Black Lives Matter activist DeRay McKesson is supporting Hillary Clinton as the next President.
In a Washington Post OpEd McKesson says he believes that as president, Clinton will "continue to shape the trajectory of justice and landscape of opportunity in this country."
Referencing Shirley Chisholm, McKesson sets up the importance of civic engagement despite "imperfect systems." He calls out some of his peers who have said they would not vote at all - anticipating that the Trump presidency "bring about a productive apocalypse" whereby the system would inevitably "grind to a halt and force us to confront everything that is wrong with the system."
Though McKesson now says he will cast his vote for Clinton come Election Day, he has not always been in her camp. At times he has been an outspoken critic. McKesson writes that at the beginning of her campaign she "didn't appear to understand the urgency of the need to address racism."
McKesson and fellow civil rights activists met privately with Mrs. Clinton and Sen. Bernie Sanders in October 2015, where they pushed the candidates to reform their plans on racial equality, community policing, and criminal justice reform.
In an open letter, McKesson asked NBC Nightly News anchor Lester Holt and moderator of the fourth Democratic Debate to push Clinton to address issues such as racial inequality.
The Campaign Zero co-founder has consistently questioned her plans for criminal justice reform.
When someone compared her criminal justice reform policy to that of Bernie Sanders on Twitter, McKesson shot back, "Hillary is silent on community oversight, supports the death penalty, etc."
He also questioned her plan to increase funding for the Department of Justice.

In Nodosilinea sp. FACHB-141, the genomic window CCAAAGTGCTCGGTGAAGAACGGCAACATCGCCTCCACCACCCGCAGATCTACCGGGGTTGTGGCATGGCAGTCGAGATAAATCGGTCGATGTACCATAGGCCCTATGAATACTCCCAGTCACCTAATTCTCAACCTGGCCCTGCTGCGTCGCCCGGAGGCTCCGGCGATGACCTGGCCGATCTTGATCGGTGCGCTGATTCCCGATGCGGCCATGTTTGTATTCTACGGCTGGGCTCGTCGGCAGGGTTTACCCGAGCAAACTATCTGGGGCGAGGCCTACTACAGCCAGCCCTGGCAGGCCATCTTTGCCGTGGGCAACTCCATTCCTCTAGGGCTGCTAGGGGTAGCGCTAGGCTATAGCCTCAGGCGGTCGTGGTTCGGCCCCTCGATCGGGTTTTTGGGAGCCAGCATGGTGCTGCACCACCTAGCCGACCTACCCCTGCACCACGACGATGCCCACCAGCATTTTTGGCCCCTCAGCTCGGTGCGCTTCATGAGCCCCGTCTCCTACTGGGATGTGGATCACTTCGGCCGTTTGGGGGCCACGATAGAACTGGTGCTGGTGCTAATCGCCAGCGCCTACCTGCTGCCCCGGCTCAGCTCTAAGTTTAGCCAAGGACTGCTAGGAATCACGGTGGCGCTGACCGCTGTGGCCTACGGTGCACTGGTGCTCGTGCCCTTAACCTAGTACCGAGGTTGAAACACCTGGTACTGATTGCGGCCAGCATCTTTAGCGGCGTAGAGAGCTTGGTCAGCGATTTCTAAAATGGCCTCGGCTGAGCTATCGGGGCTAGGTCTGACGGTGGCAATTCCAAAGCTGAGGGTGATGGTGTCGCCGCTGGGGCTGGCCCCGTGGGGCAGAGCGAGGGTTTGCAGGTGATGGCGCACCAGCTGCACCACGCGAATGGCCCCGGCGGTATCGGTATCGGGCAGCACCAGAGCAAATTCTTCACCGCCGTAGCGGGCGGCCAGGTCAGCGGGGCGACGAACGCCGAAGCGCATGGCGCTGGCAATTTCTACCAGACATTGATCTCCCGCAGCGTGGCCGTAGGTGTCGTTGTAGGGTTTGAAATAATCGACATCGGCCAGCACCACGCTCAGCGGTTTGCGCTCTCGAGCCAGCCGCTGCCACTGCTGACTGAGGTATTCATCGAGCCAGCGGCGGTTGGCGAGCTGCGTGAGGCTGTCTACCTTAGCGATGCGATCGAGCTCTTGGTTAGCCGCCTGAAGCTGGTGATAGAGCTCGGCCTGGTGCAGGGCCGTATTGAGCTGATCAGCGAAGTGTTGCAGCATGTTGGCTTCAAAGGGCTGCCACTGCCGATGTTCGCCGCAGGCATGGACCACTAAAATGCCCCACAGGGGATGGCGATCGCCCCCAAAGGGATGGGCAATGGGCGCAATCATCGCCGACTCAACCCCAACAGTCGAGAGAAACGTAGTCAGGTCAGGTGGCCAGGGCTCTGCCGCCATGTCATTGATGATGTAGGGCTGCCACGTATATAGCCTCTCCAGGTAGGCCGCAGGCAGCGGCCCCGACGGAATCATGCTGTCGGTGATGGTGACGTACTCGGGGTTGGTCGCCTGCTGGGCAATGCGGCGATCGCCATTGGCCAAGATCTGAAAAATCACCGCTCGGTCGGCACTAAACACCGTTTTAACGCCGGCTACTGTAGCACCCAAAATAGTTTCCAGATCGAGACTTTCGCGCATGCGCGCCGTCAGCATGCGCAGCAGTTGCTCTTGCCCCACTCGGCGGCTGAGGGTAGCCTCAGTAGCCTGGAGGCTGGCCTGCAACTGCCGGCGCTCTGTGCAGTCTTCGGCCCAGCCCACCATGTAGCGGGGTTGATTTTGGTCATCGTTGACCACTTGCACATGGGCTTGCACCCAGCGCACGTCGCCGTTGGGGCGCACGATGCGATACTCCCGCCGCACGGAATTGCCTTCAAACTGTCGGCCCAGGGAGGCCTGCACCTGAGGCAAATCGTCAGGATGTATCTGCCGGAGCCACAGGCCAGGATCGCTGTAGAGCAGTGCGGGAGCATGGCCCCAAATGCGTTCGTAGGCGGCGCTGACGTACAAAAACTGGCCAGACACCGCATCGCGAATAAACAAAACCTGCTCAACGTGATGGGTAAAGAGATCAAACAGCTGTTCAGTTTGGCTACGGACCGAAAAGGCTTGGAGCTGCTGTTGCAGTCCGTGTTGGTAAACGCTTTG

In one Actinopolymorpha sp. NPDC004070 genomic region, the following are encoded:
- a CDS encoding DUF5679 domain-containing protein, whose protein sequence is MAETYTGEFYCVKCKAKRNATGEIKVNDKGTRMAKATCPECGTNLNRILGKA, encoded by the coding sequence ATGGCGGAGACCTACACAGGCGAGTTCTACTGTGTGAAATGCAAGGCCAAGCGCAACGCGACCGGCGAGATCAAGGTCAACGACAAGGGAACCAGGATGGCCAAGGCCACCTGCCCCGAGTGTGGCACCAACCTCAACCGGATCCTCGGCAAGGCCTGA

"Hillary has focused on a handful of issues with a handful of proposals, in a markedly more detailed way that speaks to implementation," McKesson writes in his OpEd. "However, she has not addressed a variety of issues such as community oversight, the racial wealth gap, and economic justice."
McKesson says that he may not agree with Clinton on everything, however he agrees with her more than he disagrees with her.
"Clinton's platform on racial justice is strong: It is informed by the policy failings of the past and is a vision for where we need to go," McKesson says. "It acknowledges the need to establish new restrictions on police use of force and militarization, invest in treatment and rehabilitation as alternatives to police and prisons, and protect and expand the right to vote."
McKesson says Clinton policies still have room for improvement and there are things she still needs to address. He calls for the candidate to end the death penalty and include reform for mass incarceration. He also wants her to end the Department of Justice's "Equitable Sharing Program," which permits local police departments to keep large amounts of assets seized.
McKesson writes that Donald Trump's policies will not "Make America Great Again," but take America backwards to an era of Jim Crow laws.
"In a Trump administration, the system would surely grind us, black and brown folks, even more than it already does," McKesson says. "Trump wants to take us back to a time when people like him could abuse others with little to no consequence, when people like him could exploit the labor of others to build vast amounts of wealth, when people like him could create public policy that specifically benefited them, while suppressing the rights and social mobility of others."
Since the police shooting death of Michael Brown in Ferguson, MO in August 2014, McKesson has been a strong voice of the black lives matter movement. As co-founder of Campaign Zero, a data and research organization, McKesson has been one of many activists and civil rights leaders calling for an end to police violence against African Americans.
In July, days after being arrested for protesting the police shooting death of Alton Sterling, McKesson along with civil rights leaders and law enforcement officers met with President Obama at the White House to discuss police shootings of black men across the country.
Earlier this year, McKesson ran for mayor of Baltimore, but finished sixth in the primary. In June he was named Interim Chief of Human Capital for Baltimore City Public Schools.